(2). Synthetic Aperture Radar Survey Reconnaissance seismic was recorded in the Talawi Syncline,
In heavily vegetated tropical regions, the cloud-free con- the Lake Singkarak Graben and the Payakumbuh Basin.
ditions required for air photo surveys are seldom present. Since well control was absent in the Ombilin Basin,
Cloud cover restricted effective use of parts of the available surface geological data was used to identify events in the
aerial photo coverage and, furthermore, the existing photo seismic sections. To accurately integrate the outcrop geo-
coverage was incomplete. The relevant Landsat imagery was logy into the seismic sections, the surface elevation profiles
also hindered by cloud cover and did not provide sufficient (in two-way time above a 450 ft datum) were plotted on
geological detail. Accordingly, a side-looking radar survey all sections. Data from the surface geology maps, such as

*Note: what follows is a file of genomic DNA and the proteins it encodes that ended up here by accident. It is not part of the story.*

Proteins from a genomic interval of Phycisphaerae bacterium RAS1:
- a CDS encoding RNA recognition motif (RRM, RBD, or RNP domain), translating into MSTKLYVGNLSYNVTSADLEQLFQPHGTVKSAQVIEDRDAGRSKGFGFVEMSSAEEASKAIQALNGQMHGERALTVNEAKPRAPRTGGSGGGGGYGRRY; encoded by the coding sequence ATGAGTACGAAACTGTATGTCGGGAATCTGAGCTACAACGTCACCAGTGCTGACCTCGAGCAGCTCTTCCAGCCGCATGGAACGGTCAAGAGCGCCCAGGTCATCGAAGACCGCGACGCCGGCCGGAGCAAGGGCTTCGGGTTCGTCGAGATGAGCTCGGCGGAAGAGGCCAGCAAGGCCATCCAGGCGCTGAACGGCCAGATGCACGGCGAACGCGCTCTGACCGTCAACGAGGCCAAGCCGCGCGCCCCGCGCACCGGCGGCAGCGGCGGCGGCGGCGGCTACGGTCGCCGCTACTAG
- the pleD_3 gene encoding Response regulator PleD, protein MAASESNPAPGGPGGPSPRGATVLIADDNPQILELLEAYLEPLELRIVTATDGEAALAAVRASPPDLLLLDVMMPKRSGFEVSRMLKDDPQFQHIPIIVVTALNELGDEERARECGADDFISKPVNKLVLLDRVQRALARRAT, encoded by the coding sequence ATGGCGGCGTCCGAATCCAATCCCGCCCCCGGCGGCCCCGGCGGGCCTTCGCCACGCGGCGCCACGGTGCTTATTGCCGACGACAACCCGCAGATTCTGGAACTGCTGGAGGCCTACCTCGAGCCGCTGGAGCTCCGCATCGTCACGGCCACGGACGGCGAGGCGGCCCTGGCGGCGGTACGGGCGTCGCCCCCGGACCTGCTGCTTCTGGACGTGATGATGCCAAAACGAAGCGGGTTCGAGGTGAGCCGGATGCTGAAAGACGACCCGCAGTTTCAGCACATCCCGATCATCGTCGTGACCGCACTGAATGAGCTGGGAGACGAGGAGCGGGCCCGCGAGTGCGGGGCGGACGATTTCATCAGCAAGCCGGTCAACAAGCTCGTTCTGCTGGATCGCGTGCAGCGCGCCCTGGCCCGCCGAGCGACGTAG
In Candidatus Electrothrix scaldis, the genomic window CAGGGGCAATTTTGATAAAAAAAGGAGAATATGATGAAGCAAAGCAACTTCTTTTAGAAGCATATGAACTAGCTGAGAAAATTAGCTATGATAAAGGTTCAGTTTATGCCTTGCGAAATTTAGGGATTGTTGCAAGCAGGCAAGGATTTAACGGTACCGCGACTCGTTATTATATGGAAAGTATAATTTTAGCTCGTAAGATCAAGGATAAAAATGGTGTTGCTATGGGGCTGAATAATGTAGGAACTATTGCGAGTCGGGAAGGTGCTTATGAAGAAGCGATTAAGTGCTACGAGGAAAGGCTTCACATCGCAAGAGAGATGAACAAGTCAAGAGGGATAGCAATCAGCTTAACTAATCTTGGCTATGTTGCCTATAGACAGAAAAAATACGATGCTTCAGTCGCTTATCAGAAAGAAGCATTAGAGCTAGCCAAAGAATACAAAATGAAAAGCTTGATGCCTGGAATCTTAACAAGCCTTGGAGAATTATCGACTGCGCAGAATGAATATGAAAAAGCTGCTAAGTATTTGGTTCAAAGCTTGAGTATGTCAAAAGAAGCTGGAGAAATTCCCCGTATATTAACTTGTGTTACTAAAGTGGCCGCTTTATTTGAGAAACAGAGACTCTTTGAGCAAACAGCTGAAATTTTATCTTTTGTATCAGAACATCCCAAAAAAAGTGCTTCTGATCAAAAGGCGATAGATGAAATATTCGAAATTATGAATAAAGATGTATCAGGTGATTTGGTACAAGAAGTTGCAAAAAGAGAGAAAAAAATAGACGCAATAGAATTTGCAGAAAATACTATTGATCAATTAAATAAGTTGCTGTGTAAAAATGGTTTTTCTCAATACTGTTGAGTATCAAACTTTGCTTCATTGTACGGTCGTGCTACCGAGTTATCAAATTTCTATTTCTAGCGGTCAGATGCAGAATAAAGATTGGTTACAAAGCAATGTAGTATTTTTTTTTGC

of the Singkarak Block was carried out with synthetic formation boundaries and rates of dip were transferred
aperture radar (SAR). onto each section, projected into the seismic data and map-
The SAR was flown in October 1981 over an area of ped throughout the seismic grid. In many parts of the
4500 sq km at an altitude of 37,000 ft (1 1,280 m). Com- Ombilin Basin, deep weathering and extensive Recent allu-
plete coverage was obtained in one day. The SAR was very vium obscures the outcropping of Tertiary sediments.
However many of the seismic shotholes were drilled to indicated an Eocene age for graben development. Ka-
depths of 100 ft 125 ft (30 m - 40 m) through the wea- tili and Hehuwat (1967) noted that Middle Cretaceous
thered zone or alluvium and into the underlying Tertiary to Early Tertiary orogenesis was responsible for graben
strata. Binocular microscope examinations of bottom hole formation and that transcurrent tectonics were not active
cuttings samples from the shotoles were very useful for until Lower Pleistocene. On the basis of the presently